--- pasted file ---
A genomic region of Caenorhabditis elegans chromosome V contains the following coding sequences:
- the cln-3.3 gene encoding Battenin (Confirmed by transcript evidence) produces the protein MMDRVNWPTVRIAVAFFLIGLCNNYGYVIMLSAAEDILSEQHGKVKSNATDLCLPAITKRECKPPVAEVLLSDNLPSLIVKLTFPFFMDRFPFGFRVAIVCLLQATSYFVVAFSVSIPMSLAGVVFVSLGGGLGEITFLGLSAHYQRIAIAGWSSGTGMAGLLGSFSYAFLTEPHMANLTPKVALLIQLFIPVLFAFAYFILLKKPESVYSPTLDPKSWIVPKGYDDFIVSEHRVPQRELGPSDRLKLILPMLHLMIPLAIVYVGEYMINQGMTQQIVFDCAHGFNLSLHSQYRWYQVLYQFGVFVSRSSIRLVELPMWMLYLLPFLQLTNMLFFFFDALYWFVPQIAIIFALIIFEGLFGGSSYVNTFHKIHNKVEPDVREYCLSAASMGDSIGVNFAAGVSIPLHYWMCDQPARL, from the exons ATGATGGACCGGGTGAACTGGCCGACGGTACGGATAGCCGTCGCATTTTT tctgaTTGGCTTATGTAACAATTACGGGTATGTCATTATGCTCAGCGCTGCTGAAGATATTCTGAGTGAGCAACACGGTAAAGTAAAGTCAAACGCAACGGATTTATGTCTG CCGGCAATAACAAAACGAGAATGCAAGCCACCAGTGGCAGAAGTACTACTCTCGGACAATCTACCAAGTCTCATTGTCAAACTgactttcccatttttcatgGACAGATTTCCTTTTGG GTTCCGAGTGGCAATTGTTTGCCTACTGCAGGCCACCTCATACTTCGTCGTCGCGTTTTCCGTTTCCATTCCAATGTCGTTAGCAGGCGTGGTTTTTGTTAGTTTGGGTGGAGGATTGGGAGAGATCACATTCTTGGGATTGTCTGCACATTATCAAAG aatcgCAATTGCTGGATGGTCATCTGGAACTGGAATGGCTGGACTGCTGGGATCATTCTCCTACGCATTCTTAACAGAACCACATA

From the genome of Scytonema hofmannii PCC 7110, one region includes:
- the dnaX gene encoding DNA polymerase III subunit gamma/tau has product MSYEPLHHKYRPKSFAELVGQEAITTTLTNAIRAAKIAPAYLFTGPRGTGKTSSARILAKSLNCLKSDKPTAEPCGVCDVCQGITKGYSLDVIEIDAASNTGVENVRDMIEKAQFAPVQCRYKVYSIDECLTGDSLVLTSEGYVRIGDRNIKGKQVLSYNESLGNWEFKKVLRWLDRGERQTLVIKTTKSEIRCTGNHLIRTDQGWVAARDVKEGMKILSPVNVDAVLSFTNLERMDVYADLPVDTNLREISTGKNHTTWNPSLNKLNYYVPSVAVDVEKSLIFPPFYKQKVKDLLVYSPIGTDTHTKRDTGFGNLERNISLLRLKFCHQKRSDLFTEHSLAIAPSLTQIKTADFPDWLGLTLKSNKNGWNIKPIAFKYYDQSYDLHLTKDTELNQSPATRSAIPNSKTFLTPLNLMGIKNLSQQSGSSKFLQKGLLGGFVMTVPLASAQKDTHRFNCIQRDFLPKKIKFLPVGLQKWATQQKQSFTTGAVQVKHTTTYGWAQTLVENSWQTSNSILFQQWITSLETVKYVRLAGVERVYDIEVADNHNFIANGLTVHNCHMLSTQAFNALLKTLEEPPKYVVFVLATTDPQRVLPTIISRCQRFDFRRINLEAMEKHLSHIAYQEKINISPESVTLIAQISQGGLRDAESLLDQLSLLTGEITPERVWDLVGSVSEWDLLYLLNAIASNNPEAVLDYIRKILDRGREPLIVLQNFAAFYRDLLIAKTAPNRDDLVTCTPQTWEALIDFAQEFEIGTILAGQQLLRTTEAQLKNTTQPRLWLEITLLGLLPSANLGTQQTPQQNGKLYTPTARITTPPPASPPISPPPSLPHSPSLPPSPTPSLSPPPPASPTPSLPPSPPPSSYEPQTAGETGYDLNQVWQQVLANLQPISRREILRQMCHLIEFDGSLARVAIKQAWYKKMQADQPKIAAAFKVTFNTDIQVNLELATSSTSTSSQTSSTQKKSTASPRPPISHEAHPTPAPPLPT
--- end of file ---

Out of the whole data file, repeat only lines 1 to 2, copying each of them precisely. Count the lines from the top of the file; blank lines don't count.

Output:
A genomic region of Caenorhabditis elegans chromosome V contains the following coding sequences:
- the cln-3.3 gene encoding Battenin (Confirmed by transcript evidence) produces the protein MMDRVNWPTVRIAVAFFLIGLCNNYGYVIMLSAAEDILSEQHGKVKSNATDLCLPAITKRECKPPVAEVLLSDNLPSLIVKLTFPFFMDRFPFGFRVAIVCLLQATSYFVVAFSVSIPMSLAGVVFVSLGGGLGEITFLGLSAHYQRIAIAGWSSGTGMAGLLGSFSYAFLTEPHMANLTPKVALLIQLFIPVLFAFAYFILLKKPESVYSPTLDPKSWIVPKGYDDFIVSEHRVPQRELGPSDRLKLILPMLHLMIPLAIVYVGEYMINQGMTQQIVFDCAHGFNLSLHSQYRWYQVLYQFGVFVSRSSIRLVELPMWMLYLLPFLQLTNMLFFFFDALYWFVPQIAIIFALIIFEGLFGGSSYVNTFHKIHNKVEPDVREYCLSAASMGDSIGVNFAAGVSIPLHYWMCDQPARL, from the exons ATGATGGACCGGGTGAACTGGCCGACGGTACGGATAGCCGTCGCATTTTT tctgaTTGGCTTATGTAACAATTACGGGTATGTCATTATGCTCAGCGCTGCTGAAGATATTCTGAGTGAGCAACACGGTAAAGTAAAGTCAAACGCAACGGATTTATGTCTG CCGGCAATAACAAAACGAGAATGCAAGCCACCAGTGGCAGAAGTACTACTCTCGGACAATCTACCAAGTCTCATTGTCAAACTgactttcccatttttcatgGACAGATTTCCTTTTGG GTTCCGAGTGGCAATTGTTTGCCTACTGCAGGCCACCTCATACTTCGTCGTCGCGTTTTCCGTTTCCATTCCAATGTCGTTAGCAGGCGTGGTTTTTGTTAGTTTGGGTGGAGGATTGGGAGAGATCACATTCTTGGGATTGTCTGCACATTATCAAAG aatcgCAATTGCTGGATGGTCATCTGGAACTGGAATGGCTGGACTGCTGGGATCATTCTCCTACGCATTCTTAACAGAACCACATA